A 1946 Report on Drownings



Report of Study and Findings of Thirty-Six Drownings in Harvey’s Lake and Susquehanna River


A Century of Drownings at Harvey's Lake 1863 - 1963
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Dr. Benjamin S. Davis (1893-1948) was born in Plymouth, PA.  He attended Plymouth High School, Pennsylvania State College, and received his medical degree from Jefferson Medical College, Philadelphia, in 1917. 

He practiced medicine in Plymouth and was an active and generous contributor in his home town as Plymouth’s health officer and medical advisor to the Plymouth High School football team.  He died in October 1948.

"Report of Study and Findings of Thirty-Six Drownings in Harvey’s Lake and Susquehanna River"

By Benjamin S. Davis, M.D.

From my experiences with drowning cases at Harvey's Lake and in the Susquehanna River in the vicinity of Plymouth, Pennsylvania, certain conclusions can be deducted that will be helpful to others.�These two bodies of water, namely - Harvey's Lake covers an area of 651 acres and is fed by underground springs with depths ranging up to 126 feet* - the [Susquehanna River] has a surface flow of 4 to 10 miles per hour and faster in times of a flood.�The depth of the river varies from shore-line to 15 feet a places.�During flood season it may reach a depth of 18 to 32 feet with a surface flow of as much as 15 miles an hour.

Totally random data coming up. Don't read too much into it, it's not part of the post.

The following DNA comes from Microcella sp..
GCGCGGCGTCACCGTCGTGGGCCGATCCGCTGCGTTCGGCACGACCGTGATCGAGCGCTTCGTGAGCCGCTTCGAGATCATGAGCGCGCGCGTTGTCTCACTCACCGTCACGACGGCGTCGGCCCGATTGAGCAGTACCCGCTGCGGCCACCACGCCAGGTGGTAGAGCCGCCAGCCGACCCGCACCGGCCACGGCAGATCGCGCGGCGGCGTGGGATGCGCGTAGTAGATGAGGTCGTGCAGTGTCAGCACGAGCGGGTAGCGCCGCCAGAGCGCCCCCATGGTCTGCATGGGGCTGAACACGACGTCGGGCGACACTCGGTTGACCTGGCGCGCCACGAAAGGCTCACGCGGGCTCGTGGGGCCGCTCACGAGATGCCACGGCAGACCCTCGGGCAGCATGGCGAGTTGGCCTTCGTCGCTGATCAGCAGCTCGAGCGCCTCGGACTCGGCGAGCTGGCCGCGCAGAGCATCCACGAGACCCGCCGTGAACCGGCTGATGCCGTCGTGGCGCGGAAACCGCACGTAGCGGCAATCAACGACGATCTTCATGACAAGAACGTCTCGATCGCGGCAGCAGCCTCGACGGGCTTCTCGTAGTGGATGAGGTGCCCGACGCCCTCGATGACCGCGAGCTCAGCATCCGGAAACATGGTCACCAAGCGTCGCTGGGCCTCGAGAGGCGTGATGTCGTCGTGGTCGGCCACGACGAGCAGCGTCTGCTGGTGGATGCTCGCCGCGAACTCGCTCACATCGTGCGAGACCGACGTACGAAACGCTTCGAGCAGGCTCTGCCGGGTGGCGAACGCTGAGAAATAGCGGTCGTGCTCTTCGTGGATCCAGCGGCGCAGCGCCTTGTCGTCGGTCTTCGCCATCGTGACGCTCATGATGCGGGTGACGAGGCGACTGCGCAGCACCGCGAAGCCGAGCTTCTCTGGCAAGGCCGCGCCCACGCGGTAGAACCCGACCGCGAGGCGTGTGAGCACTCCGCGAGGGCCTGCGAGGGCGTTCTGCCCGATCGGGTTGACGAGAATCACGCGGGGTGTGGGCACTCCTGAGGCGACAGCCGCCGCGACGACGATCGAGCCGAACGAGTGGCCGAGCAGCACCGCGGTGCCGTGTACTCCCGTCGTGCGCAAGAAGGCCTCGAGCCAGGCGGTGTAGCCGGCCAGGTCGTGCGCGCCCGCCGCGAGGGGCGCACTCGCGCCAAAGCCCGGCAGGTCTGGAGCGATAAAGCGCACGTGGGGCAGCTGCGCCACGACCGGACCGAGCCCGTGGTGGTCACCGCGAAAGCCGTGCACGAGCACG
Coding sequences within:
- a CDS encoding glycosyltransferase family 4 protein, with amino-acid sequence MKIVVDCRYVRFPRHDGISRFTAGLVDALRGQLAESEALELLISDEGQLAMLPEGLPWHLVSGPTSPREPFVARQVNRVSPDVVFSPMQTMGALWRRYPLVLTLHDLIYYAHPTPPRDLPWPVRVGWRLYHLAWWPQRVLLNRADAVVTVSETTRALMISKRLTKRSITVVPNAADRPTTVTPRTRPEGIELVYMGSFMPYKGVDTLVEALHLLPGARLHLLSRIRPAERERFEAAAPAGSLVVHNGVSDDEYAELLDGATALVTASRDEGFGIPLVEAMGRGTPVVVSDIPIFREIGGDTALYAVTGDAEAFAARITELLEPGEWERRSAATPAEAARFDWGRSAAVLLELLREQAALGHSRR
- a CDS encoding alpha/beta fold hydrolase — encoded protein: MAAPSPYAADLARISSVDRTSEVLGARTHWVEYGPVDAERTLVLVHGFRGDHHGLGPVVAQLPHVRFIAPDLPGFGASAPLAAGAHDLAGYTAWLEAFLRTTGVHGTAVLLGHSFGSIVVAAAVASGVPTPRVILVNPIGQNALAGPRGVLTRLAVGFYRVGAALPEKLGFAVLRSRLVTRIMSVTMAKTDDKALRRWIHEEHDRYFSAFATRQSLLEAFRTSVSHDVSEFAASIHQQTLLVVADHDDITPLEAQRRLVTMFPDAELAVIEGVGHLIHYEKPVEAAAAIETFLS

I have attended thirty-six drowning and five resuscitations in the past twenty-five years.�Records compiled from the Wilkes-Barre Record Almanacs and newspaper reports show that in Luzerne County since the year 1885 to and including 1945 there has been 657 deaths due to drowning in the river and various lakes.�Harvey's Lake accounts for 48 cases.�This type of case is always attended by many people who advance many views on what should be done, how to recover the body, when the body will come to the surface, where the body will be found, how to proceed with resuscitation if the body is recovered in time, and when the person should be declared dead.

[*This is an error. The maximum depth is 93-100-feet.]

Published March 30, 1946 Used by permission.

Copyright 2006-2007 F. Charles Petrillo